The music being followed in the First Act is the first, not the third, movement of The Pastoral; but the first movement does include what is often referred to as "a premonition" of the scherzo; so the allusion is highly appropriate in this little scene, the whole mood of which is one of foreboding.]

She leaves.

Crumbly plays a polka; everyone listens quietly; a servant comes out.

Servant

Is the doctor here?

To Michael.

Beg pardon, sir, they're sending a car for you.

Michael

Where from?

Servant

From the hospital.

Michael (with annoyance).

Thank you so much. No use, I'll have to go ....

He casts his eyes around for his cap.

How annoying, dammit ....

Sunny

This is so disagreeable, truly. ... Come back from the hospital for dinner.

Michael

No, I can't make it for dinner. Poor Bunbury is a dreadful invalid. ...

To the servant.

I say, be a good chap and fetch me a drink when you've got a minute.

The servant leaves.

Poor Bunbury is a dreadful invalid. ...

He finds his cap.

There's a man in an Oscar Wilde story who keeps a portrait of himself in the attic. That's me. [Chekhov has the doctor recall a man in a play by Ostrovsky who has large moustaches and small abilities. That's me, says Astrov, thus inadvertently likening himself to Paratov, a soulless bounder who casually breaks the heart of the eponymous Girl without a Dowry. This is a case of a looking-glass moment ‒ perhaps akin to Tony Kushner's "threshold of revelation" ‒ in which characters dimly or subconsciously become aware of something about themselves.
     Chekhov goes to great lengths to provide a context for this moment so that it's in keeping. First, he has Astrov look for his cap. This ‒ together, perhaps, with the word "already" in his reply to Sonya: No, it will already be too late [for dinner] ‒ brings to his mind a silly saying, used as a general expression of ignorance and helplessness, that translates roughly as "Where at already ... where to already". The saying sticks in his mind, and when he finds his cap he remembers that it comes from Ostrovsky (from a character in Wolves and Sheep), which in turn makes him think of the "man with large moustaches ....".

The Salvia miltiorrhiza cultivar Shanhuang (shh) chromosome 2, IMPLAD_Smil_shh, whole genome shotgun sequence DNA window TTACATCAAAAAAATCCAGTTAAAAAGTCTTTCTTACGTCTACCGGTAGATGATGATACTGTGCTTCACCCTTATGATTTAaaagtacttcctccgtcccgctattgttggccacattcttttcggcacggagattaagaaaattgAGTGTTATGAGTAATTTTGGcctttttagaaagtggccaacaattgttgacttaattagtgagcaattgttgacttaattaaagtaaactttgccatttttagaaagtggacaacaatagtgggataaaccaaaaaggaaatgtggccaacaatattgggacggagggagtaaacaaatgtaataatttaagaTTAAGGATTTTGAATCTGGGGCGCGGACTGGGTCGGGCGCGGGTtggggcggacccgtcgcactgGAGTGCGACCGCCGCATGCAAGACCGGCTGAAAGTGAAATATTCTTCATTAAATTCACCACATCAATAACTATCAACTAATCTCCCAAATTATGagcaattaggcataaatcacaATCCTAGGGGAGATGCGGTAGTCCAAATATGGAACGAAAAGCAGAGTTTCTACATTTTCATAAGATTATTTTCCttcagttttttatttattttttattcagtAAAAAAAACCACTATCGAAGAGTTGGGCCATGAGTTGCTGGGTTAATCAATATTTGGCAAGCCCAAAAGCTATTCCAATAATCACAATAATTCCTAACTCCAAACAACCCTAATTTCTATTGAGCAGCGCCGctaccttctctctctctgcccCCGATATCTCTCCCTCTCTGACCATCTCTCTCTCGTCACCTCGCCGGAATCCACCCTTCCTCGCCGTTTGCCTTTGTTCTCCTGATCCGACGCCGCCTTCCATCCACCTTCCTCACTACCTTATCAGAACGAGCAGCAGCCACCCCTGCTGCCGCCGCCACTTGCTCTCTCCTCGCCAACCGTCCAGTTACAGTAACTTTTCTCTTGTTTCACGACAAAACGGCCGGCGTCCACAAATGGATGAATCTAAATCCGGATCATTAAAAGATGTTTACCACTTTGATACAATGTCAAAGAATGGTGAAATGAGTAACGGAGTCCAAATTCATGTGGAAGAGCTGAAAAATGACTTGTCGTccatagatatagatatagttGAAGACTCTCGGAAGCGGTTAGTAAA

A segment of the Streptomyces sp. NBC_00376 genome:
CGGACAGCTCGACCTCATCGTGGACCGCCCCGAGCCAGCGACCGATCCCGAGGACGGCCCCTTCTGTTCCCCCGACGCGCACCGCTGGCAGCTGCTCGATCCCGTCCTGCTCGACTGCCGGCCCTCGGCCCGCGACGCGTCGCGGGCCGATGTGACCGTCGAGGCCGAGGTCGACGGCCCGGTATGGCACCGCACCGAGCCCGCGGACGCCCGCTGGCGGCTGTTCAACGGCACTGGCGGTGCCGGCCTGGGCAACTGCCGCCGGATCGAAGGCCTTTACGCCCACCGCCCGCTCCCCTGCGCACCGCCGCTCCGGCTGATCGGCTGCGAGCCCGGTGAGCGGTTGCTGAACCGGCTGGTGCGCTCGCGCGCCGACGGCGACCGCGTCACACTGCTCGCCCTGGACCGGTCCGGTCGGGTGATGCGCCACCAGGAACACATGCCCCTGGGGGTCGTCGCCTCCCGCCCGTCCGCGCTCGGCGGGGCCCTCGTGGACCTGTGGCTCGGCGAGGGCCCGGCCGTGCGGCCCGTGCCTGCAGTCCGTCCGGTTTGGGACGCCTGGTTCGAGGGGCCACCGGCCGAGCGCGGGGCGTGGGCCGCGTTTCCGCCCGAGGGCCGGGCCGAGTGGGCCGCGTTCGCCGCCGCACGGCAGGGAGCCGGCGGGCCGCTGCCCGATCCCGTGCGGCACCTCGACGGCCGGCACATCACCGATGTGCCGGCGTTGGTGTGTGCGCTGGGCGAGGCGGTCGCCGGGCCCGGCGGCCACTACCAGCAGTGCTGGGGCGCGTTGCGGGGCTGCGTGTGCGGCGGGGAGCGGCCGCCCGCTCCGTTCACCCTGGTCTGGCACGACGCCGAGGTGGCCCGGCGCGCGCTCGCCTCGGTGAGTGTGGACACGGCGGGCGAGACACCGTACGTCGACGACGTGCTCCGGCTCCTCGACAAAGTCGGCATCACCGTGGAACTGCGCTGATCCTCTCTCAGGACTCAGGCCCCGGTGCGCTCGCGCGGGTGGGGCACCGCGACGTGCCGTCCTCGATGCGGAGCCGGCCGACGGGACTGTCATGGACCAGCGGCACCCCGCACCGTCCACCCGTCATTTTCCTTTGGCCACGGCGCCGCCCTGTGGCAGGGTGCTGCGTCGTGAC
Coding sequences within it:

None of this will mean anything to an English audience, so I've rescued what I can by completely changing the reference and the chain of thought. (It can't be helped that Dorian Gray is not as apposite as Paratov, that Michael seems to be comparing himself with both the ugly picture and the evil man, and that we lose any allusion to Nietzsche that Ostrovsky and/or Chekhov might have intended with the moustaches.) I've left in the business with the cap; at least it gives Michael a chance to look at himself in a dark window of the house as he puts it on ....]
Well, it's been a pleasure, good people ....

To Helen.

If one of these days you were to look in on me with Miss Sophie here, I'd be genuinely pleased. Mine's a smallish property, thirty hectares in all, but if you're interested there's a show garden and nursery like you won't find for a good few miles around. Next door to me it's Woodland Trust. ... The forester is very old and always ill, so in practice I look after all the goings-on.

Helen

Yes, I'd heard you have a great love of the woods. I'm sure it must be very useful, but doesn't that get in the way of your true vocation, you being a doctor?

Michael

Only God knows where our true vocation lies.